Police: Texas Student Who Was Stabbed Over Brownie Has Died

By Jack Phillips
Jack Phillips
Jack Phillips
Breaking News Reporter
Jack Phillips is a breaking news reporter at The Epoch Times based in New York.
March 8, 2019 Updated: March 8, 2019

Officials said a Houston student who was stabbed during an argument over a brownie has died.

According to Click2Houston, police on March 8 said the student was stabbed in the eye at 4:30 p.m. on March 6 at the corner of Bellaire Boulevard and Rookin Street.

Witnesses said the 14-year-old victim was arguing with another juvenile when the stabbing occurred.

#BREAKING UPDATE: Police say the 14-year-old student who was stabbed in the eye Wednesday during an argument over a brownie has died.

Posted by KPRC2 / Click2Houston on Friday, 8 March 2019

The juvenile suspect then fled the scene, police said.

Houston Independent School District police initially investigated the case, but the Houston Police Department became involved after the victim’s condition worsened, according to the report.

On March 8, the Houston Police Department said the boy died.

“Sadly, the 14-year-old stabbed on Wednesday (March 6) at 6436 Bellaire Boulevard has died. No other information is available at this time,” police said on Twitter.

“Police are investigating an occurrence that took place off-campus, after dismissal (Wednesday) near Jane Long Academy that resulted in a student being seriously injured. Counselors will be on campus (Thursday) to offer support and guidance to students,” said the Houston Independent School District to Click2Houston.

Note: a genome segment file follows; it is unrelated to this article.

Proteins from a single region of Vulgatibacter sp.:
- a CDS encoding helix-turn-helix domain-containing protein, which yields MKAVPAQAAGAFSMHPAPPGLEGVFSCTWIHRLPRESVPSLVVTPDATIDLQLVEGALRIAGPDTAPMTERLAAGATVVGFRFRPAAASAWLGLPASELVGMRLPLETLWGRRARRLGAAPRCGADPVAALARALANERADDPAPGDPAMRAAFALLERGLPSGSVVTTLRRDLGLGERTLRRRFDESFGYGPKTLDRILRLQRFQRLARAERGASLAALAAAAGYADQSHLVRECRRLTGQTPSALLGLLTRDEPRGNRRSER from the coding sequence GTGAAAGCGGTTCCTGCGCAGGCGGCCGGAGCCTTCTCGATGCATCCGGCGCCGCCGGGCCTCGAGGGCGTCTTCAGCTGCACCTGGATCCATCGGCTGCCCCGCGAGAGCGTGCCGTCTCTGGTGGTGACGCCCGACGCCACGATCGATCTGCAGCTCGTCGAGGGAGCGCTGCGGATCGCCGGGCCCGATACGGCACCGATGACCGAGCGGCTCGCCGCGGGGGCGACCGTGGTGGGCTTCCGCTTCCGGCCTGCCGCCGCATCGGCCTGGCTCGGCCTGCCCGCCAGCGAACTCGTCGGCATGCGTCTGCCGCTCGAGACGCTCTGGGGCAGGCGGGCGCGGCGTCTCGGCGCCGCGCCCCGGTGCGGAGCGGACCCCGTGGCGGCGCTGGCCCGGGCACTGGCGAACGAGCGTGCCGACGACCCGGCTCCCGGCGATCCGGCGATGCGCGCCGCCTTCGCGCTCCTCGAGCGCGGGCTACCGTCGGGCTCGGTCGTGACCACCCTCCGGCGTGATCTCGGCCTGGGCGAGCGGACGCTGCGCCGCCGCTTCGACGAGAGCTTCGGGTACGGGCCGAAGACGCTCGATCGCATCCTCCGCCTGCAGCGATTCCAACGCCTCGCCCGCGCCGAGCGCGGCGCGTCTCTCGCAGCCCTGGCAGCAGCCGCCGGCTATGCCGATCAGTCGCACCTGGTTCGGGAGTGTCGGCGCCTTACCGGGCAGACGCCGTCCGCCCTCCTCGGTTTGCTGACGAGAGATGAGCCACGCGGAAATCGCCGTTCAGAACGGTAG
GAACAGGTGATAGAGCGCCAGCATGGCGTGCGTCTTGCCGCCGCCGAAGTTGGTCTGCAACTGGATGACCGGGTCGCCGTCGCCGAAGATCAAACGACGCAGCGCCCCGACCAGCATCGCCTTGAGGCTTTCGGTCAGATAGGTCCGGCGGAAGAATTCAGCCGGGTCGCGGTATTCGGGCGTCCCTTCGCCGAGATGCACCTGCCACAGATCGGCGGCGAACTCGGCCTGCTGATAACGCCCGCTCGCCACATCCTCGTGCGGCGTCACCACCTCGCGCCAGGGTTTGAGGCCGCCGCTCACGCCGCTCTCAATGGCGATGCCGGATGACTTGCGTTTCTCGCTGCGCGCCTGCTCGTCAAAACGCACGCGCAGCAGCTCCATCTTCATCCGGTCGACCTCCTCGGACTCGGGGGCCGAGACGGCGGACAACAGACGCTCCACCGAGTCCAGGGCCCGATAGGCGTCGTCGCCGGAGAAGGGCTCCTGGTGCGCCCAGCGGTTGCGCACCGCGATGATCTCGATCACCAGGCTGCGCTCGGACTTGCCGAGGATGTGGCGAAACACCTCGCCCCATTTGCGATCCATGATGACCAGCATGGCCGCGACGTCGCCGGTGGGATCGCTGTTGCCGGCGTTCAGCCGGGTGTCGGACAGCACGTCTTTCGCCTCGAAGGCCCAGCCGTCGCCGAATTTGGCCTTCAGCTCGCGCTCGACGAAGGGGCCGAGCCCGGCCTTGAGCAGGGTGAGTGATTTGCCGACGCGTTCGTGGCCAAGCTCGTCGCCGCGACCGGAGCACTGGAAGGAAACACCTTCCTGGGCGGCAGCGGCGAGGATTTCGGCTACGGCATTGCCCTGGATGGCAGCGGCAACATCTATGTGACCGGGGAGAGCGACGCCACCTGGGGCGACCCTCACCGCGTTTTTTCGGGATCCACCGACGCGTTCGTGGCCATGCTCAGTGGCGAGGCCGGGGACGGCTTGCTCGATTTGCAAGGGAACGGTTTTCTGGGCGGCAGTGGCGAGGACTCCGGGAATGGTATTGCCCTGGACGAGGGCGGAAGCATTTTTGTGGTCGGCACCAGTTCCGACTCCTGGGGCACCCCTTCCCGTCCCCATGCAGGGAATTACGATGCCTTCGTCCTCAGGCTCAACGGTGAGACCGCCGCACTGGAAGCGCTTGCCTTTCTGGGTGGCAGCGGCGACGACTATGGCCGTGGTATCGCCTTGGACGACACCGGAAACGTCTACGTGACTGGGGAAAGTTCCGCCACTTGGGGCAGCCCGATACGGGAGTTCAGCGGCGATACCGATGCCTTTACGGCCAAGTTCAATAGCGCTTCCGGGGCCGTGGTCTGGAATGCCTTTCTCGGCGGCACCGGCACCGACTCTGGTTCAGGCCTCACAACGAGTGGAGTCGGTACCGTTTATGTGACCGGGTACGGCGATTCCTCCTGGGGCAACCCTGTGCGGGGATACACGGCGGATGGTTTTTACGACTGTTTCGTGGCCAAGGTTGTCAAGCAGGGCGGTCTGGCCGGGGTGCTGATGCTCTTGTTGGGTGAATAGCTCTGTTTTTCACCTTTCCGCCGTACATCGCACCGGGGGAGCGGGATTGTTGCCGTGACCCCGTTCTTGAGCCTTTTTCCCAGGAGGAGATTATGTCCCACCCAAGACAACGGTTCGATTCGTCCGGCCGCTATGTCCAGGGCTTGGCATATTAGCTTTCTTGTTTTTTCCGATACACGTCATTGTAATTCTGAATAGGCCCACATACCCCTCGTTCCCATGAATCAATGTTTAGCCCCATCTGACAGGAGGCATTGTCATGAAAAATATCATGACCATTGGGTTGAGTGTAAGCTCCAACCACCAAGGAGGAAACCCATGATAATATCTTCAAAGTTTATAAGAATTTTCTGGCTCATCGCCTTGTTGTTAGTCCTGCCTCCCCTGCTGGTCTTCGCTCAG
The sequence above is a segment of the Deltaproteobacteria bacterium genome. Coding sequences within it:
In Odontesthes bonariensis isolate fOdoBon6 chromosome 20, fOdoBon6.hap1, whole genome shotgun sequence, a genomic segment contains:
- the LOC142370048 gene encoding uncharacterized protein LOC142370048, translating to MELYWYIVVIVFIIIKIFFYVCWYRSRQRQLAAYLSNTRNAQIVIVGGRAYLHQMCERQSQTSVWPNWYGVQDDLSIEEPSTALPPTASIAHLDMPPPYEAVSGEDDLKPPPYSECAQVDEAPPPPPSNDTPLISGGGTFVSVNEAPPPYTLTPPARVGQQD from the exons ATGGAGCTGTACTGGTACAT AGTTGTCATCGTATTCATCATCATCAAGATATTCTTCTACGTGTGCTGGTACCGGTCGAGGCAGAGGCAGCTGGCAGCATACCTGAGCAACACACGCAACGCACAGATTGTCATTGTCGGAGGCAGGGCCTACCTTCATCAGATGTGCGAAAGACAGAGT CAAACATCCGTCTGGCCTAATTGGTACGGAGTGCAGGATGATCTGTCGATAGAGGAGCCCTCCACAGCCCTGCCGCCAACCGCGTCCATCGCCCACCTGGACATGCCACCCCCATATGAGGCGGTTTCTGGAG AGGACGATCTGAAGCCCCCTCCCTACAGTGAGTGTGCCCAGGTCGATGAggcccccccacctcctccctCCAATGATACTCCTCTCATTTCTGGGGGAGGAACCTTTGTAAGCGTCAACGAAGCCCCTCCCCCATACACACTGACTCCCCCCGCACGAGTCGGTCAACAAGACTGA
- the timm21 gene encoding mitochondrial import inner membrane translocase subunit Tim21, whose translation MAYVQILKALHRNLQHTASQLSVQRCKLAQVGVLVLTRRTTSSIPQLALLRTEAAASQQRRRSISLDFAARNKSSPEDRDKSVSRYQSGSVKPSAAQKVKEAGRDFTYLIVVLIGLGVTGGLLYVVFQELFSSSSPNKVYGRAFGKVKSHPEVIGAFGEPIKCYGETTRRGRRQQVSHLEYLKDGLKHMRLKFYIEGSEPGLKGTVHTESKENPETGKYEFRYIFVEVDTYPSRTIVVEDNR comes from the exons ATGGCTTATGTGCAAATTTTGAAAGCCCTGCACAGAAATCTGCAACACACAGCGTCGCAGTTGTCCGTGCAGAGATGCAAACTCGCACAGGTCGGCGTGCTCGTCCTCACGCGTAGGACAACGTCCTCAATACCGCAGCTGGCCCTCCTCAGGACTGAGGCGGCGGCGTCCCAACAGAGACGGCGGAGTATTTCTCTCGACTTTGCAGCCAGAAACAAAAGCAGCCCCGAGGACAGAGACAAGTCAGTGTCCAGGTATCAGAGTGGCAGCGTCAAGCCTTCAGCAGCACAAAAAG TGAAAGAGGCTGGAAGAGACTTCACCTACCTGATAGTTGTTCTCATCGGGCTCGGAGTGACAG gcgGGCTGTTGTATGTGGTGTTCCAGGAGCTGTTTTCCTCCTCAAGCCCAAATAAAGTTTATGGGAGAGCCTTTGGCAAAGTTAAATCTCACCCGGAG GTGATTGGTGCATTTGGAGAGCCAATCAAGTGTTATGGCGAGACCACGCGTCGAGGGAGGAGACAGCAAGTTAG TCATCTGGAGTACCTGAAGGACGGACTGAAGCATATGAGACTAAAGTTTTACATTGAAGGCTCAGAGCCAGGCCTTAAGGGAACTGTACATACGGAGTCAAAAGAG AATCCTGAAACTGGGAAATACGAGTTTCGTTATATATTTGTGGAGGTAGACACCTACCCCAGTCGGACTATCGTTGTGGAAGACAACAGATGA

The victim and suspect were not named.

Epoch Times Photo
A Google Street View image shows Bellaire Boulevard and Rookin Street, where the stabbing took place (Google Street View)

It’s also not clear what school the victim attended.

Other details about the case weren’t clear.

People with information about the case are urged to call Crime Stoppers at 713-222-8477.

Epoch Times Photo
A map shows Bellaire Boulevard and Rookin Street, where the stabbing took place (Google Maps)

Violent Crime Up in Texas in 2017

In Texas, according to the FBI, the violent crime rate rose in 2017, reported the Texas Tribune.

The agency noted that there were only 1.5 officers for every 1,000 Texas residents last year, which is down from two Texas officers for every 1,000 residents in 2016.

In September 2018, the FBI said Americans committed fewer violent and property crimes across the United States in 2017, according to statistics. The violent crime rate—including offenses such as murder, robbery, and aggravated assault—dropped by almost 1 percent and is still about 4 percent above the 2014 rate. The murder rate dropped by 0.7 percent.

“There were more than 1.2 million violent crimes reported to [the FBI] nationwide in 2017. There was a 0.7 percent decrease in murders and a 4 percent decrease in robberies from 2016 to 2017. Aggravated assaults increased 1 percent in 2017. The FBI began collecting data solely on an updated rape definition last year, and 135,755 rapes were reported to law enforcement in 2017,” the agency said.

Of the estimated 17,284 murders in 2017, more than half occurred in larger cities—with populations of more than 100,000.

There are fewer than 300 such cities in the United States, and while they account for less than 30 percent of the country’s population, many of them contribute far beyond their share to national crime rates and have done so for years, even decades.

While the national murder rate inched down to 5.3 per 100,000 residents, it spiked by 15 percent in Philadelphia, to a rate of more than 20 per 100,000 residents. Columbus, Ohio, saw a massive 54 percent murder rate increase, reaching nearly 16.3 per 100,000 residents.

The murder rate in St. Louis rose by more than 10 percent and reached 66 per 100,000 residents—the highest among larger cities.

Baltimore’s murder rate rose by nearly 8.5 percent, reaching some 56 per 100,000 residents.

Jack Phillips
Breaking News Reporter
Jack Phillips is a breaking news reporter at The Epoch Times based in New York.